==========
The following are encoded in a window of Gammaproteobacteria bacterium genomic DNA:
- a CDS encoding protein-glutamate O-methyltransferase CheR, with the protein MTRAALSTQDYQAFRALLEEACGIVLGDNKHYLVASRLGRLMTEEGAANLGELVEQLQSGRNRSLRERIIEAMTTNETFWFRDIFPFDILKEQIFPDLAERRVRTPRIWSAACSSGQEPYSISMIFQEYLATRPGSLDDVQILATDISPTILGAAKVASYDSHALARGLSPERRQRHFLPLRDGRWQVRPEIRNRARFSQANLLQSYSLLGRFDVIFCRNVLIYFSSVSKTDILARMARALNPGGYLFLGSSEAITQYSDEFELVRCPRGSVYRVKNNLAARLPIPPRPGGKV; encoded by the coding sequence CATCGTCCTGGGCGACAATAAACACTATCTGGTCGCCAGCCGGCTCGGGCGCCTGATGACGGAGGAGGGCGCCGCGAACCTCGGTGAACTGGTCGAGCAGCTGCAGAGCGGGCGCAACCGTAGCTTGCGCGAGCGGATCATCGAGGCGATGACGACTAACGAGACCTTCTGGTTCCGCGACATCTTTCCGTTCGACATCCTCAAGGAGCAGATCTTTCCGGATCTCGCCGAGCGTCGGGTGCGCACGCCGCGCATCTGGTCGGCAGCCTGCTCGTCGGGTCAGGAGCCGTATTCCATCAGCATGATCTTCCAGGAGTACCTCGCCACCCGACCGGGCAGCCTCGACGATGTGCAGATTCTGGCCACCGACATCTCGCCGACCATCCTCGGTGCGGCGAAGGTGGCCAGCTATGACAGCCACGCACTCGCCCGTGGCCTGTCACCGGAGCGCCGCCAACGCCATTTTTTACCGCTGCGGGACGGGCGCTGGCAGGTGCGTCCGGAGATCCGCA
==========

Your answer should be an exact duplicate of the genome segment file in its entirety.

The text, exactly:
The following are encoded in a window of Gammaproteobacteria bacterium genomic DNA:
- a CDS encoding protein-glutamate O-methyltransferase CheR, with the protein MTRAALSTQDYQAFRALLEEACGIVLGDNKHYLVASRLGRLMTEEGAANLGELVEQLQSGRNRSLRERIIEAMTTNETFWFRDIFPFDILKEQIFPDLAERRVRTPRIWSAACSSGQEPYSISMIFQEYLATRPGSLDDVQILATDISPTILGAAKVASYDSHALARGLSPERRQRHFLPLRDGRWQVRPEIRNRARFSQANLLQSYSLLGRFDVIFCRNVLIYFSSVSKTDILARMARALNPGGYLFLGSSEAITQYSDEFELVRCPRGSVYRVKNNLAARLPIPPRPGGKV; encoded by the coding sequence CATCGTCCTGGGCGACAATAAACACTATCTGGTCGCCAGCCGGCTCGGGCGCCTGATGACGGAGGAGGGCGCCGCGAACCTCGGTGAACTGGTCGAGCAGCTGCAGAGCGGGCGCAACCGTAGCTTGCGCGAGCGGATCATCGAGGCGATGACGACTAACGAGACCTTCTGGTTCCGCGACATCTTTCCGTTCGACATCCTCAAGGAGCAGATCTTTCCGGATCTCGCCGAGCGTCGGGTGCGCACGCCGCGCATCTGGTCGGCAGCCTGCTCGTCGGGTCAGGAGCCGTATTCCATCAGCATGATCTTCCAGGAGTACCTCGCCACCCGACCGGGCAGCCTCGACGATGTGCAGATTCTGGCCACCGACATCTCGCCGACCATCCTCGGTGCGGCGAAGGTGGCCAGCTATGACAGCCACGCACTCGCCCGTGGCCTGTCACCGGAGCGCCGCCAACGCCATTTTTTACCGCTGCGGGACGGGCGCTGGCAGGTGCGTCCGGAGATCCGCA